Form Four leaver turned businessman invents digital dust-bin
By Kelvin Kamau | August 29th 2021
Waste management is a major challenge that most urban authorities are yet to wiggle their way out of. For instance, in Nairobi city, residents produce 2,475 tons of waste, which the county government acknowledges it can’t manage.
However, a young innovator has invented a smart intelligent solar powered waste bin that promises to make this burden a thing of the past. Eddie Gitonga says is a witness of how city dwellers are irresponsible in handling waste, adding it prompted him to start looking for ways to conserve the environment.
Though he never went beyond Form Four, Gitonga, a trained entrepreneur, could not understand why people still rely on dumpsites to dispose of their waste, prompting him to come with a technological innovation to address the challenge.
The solution was a T-Bin, which is solar powered segregated waste bin that is integrated with sensors that exploit Internet of Things (IoT) and Artificial Intelligence (AI). It also has twin digital screens that educate people on the need for waste separation at the household level to reduce waste that ends up in dumpsites.
In addition, the device comes with street lightning and a CCTV camera to promote a 24-hour economy and security and has key pads that enable the user to key in any digits as well as a power switch. Overall, it is very simple to use and as that is not enough, it has an inbuilt Wi-Fi that provides free internet access to users especially in this digital age where we have online work and online schools.
The device is designed in a rectangular shape and the bins are not the same size as the solars. It weighs 300 kilogrammes.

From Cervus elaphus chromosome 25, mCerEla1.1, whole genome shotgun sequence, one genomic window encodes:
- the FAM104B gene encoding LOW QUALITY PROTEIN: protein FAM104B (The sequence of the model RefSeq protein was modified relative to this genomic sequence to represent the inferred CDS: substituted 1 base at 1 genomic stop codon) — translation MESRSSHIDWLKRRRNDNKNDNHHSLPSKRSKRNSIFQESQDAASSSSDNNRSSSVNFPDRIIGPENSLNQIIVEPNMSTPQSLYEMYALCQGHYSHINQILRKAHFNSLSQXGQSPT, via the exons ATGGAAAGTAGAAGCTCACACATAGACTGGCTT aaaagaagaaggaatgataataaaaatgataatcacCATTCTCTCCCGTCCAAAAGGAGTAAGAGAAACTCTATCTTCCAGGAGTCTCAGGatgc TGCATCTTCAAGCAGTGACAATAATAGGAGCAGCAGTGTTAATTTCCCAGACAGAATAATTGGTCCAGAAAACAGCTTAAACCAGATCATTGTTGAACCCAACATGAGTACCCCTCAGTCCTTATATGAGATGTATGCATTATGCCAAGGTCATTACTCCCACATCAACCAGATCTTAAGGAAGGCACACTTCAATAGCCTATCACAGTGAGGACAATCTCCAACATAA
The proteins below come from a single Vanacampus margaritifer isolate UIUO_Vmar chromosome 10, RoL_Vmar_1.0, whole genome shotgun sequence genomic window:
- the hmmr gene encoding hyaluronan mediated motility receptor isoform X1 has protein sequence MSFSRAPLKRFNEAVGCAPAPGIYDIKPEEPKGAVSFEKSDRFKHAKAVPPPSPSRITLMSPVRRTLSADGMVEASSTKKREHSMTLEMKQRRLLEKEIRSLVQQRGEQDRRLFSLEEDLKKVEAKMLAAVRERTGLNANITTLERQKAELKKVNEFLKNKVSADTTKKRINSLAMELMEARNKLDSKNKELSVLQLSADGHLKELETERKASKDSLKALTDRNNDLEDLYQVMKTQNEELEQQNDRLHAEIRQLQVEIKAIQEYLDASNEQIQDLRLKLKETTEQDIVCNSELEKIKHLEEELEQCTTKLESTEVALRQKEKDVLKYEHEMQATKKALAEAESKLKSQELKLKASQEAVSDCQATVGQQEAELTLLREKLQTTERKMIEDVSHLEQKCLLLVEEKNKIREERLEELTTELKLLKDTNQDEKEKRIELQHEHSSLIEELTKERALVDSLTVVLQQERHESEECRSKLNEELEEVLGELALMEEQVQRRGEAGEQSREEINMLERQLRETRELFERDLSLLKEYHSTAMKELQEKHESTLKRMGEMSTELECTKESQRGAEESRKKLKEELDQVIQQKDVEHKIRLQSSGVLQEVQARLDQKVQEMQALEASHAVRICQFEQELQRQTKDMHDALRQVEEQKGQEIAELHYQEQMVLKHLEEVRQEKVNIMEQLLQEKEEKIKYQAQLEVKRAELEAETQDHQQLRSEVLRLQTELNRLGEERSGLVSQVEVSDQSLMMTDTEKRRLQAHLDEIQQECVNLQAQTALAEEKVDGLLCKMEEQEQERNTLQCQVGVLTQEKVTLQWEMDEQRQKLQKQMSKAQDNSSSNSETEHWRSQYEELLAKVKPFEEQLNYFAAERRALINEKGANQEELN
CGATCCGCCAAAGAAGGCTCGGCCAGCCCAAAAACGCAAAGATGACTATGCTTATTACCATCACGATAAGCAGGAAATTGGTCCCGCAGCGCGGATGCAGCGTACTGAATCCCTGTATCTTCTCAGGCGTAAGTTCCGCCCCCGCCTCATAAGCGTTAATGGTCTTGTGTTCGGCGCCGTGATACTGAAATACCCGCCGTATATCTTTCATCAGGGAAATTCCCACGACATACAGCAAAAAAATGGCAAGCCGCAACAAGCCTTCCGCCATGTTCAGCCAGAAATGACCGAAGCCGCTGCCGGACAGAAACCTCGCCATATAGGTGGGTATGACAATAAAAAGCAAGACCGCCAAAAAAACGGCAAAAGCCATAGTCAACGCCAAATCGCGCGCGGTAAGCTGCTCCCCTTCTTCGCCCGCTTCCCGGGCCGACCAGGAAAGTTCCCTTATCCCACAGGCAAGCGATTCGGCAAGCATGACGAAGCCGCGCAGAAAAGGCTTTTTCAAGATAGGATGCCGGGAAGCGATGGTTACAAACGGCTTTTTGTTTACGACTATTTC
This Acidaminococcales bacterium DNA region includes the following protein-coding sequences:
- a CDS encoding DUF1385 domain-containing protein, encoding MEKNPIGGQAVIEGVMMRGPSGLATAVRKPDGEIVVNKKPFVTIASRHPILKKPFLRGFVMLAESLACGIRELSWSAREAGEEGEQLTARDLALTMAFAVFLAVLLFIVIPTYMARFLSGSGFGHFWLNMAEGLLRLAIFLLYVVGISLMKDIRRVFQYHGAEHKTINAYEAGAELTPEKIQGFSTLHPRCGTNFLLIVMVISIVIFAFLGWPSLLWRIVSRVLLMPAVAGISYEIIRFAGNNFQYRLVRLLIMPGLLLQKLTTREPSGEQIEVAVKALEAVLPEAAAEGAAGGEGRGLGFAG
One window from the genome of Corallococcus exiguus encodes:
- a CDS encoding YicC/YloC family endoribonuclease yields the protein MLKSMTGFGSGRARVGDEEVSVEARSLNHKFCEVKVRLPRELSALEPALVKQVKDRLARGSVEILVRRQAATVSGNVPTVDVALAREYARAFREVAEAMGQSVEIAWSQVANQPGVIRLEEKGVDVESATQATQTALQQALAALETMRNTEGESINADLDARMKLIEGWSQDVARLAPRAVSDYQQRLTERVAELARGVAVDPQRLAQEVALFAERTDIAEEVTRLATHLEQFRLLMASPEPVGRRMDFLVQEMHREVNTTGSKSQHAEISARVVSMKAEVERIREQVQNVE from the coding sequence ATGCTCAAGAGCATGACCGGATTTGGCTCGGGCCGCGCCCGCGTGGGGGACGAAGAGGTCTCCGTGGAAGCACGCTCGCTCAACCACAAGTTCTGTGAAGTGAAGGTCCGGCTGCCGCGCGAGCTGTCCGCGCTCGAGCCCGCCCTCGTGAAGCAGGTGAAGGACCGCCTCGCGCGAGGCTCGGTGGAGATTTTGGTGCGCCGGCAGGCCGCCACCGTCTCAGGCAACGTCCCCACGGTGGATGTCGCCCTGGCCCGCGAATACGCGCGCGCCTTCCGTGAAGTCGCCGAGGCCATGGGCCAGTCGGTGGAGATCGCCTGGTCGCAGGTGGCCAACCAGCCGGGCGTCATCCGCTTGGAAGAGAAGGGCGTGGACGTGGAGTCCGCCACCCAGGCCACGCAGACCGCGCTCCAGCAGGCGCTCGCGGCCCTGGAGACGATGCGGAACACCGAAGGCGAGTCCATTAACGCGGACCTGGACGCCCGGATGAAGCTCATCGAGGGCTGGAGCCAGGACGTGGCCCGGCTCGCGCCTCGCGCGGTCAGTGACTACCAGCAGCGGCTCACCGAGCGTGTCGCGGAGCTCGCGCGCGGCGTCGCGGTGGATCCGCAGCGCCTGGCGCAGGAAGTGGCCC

“When I came to the city after high school I found that the city was very dirty and people being so irresponsible in handling their own waste. That is when I started looking for ways to address the situation using innovative ideas”, he told City Biz.
Gitonga targets mainly County governments, schools, public parks, schools, public parks, green spaces, airports, and bus and railway stations. His first beneficiaries are shopping malls, hospitals and all the places that have public interactions.
“This innovation was selected among 15 others at the great Covid-19 Hackathon which was a competition organised by the ministry of ICT and Youth courtesy of Konza Technopolis and countrywide hubs. Among the sponsors of the event was United Nations Development Programme that gave me the seed capital to build the first product”, says the 30-year-old.
He explains that his device takes one week to make and it’s efficient. It also not costly considering the profit it brings with the different technological attributes incorporated inside it. The machine costs between Sh50,000 and Sh150,000 according to customisation of the different attributes as well as users.
“It took me eight years before I got my seed capital and actually I have been innovating since childhood but not at any one time did I think that innovation would actually be all that I do. When I found out that I can create solutions for our societal problems I decided to stick to innovation and be a full time innovator,” says Gitonga, who is currently based at Christina Gardens in Thika town.
Other gadgets that the Young African Leader East Africa Fellow has developed include a florescent bulb made of discarded biro pens. He says that the greatest challenge was getting intellectual property rights and building his first prototype.
Gitonga, 30, adds that he has tried countless times to ignore critics who try to discourage him.
“I have encountered challenges in building my first prototype as funding is really essential for any news disruptive start up to thrive.,” he says.
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